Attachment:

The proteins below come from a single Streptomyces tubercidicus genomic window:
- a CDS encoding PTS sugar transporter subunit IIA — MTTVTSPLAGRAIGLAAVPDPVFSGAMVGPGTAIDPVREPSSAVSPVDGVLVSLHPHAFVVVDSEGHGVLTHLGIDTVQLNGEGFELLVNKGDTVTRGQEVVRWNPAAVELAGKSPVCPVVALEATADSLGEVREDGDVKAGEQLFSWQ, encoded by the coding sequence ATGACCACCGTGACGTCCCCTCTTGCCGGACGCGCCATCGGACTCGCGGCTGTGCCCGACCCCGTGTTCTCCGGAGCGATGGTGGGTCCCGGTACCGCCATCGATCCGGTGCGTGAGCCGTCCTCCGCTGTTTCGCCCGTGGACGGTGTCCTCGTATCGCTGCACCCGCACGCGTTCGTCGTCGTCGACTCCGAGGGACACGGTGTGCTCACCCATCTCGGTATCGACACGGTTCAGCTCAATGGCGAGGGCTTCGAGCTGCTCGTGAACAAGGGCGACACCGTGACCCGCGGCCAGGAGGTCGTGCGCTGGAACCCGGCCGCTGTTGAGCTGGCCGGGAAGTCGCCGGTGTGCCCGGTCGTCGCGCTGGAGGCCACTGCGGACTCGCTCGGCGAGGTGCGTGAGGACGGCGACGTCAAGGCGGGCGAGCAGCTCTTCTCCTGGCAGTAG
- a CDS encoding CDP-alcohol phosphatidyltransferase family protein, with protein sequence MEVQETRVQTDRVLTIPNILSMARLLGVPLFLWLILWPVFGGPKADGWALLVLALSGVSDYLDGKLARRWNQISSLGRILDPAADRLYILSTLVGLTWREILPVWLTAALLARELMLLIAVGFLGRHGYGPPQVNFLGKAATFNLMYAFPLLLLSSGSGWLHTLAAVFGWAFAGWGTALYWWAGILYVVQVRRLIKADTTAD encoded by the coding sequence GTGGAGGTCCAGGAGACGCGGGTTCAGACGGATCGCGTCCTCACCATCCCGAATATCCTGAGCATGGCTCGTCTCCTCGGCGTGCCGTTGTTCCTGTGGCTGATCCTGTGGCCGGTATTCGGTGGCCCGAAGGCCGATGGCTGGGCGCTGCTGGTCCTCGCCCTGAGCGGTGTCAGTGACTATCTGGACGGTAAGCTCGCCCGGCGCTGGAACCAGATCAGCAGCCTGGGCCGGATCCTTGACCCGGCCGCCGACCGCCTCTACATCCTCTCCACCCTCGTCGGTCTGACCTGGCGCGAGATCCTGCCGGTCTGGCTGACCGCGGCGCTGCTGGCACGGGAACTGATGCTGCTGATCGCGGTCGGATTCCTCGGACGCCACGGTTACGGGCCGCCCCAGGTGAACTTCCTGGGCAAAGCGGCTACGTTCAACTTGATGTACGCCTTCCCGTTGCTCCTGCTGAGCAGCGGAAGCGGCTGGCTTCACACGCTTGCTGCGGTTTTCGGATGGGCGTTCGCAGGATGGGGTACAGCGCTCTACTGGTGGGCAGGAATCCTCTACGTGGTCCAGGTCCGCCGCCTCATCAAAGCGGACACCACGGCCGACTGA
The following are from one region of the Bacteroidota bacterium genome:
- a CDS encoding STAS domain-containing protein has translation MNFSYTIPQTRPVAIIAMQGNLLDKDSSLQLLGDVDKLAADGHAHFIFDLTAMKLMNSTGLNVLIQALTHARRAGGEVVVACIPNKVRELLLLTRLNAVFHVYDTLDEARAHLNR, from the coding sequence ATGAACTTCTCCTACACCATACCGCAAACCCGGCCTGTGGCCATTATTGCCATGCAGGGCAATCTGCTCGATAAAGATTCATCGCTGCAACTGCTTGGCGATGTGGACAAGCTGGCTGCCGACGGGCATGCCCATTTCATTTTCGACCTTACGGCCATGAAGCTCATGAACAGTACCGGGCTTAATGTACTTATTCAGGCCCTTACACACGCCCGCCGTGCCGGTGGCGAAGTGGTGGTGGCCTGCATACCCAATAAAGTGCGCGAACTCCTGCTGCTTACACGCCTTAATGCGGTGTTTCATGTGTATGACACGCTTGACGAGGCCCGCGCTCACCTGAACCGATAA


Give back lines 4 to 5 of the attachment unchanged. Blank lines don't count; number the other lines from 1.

The following are from one region of the Bacteroidota bacterium genome:
- a CDS encoding STAS domain-containing protein has translation MNFSYTIPQTRPVAIIAMQGNLLDKDSSLQLLGDVDKLAADGHAHFIFDLTAMKLMNSTGLNVLIQALTHARRAGGEVVVACIPNKVRELLLLTRLNAVFHVYDTLDEARAHLNR, from the coding sequence ATGAACTTCTCCTACACCATACCGCAAACCCGGCCTGTGGCCATTATTGCCATGCAGGGCAATCTGCTCGATAAAGATTCATCGCTGCAACTGCTTGGCGATGTGGACAAGCTGGCTGCCGACGGGCATGCCCATTTCATTTTCGACCTTACGGCCATGAAGCTCATGAACAGTACCGGGCTTAATGTACTTATTCAGGCCCTTACACACGCCCGCCGTGCCGGTGGCGAAGTGGTGGTGGCCTGCATACCCAATAAAGTGCGCGAACTCCTGCTGCTTACACGCCTTAATGCGGTGTTTCATGTGTATGACACGCTTGACGAGGCCCGCGCTCACCTGAACCGATAA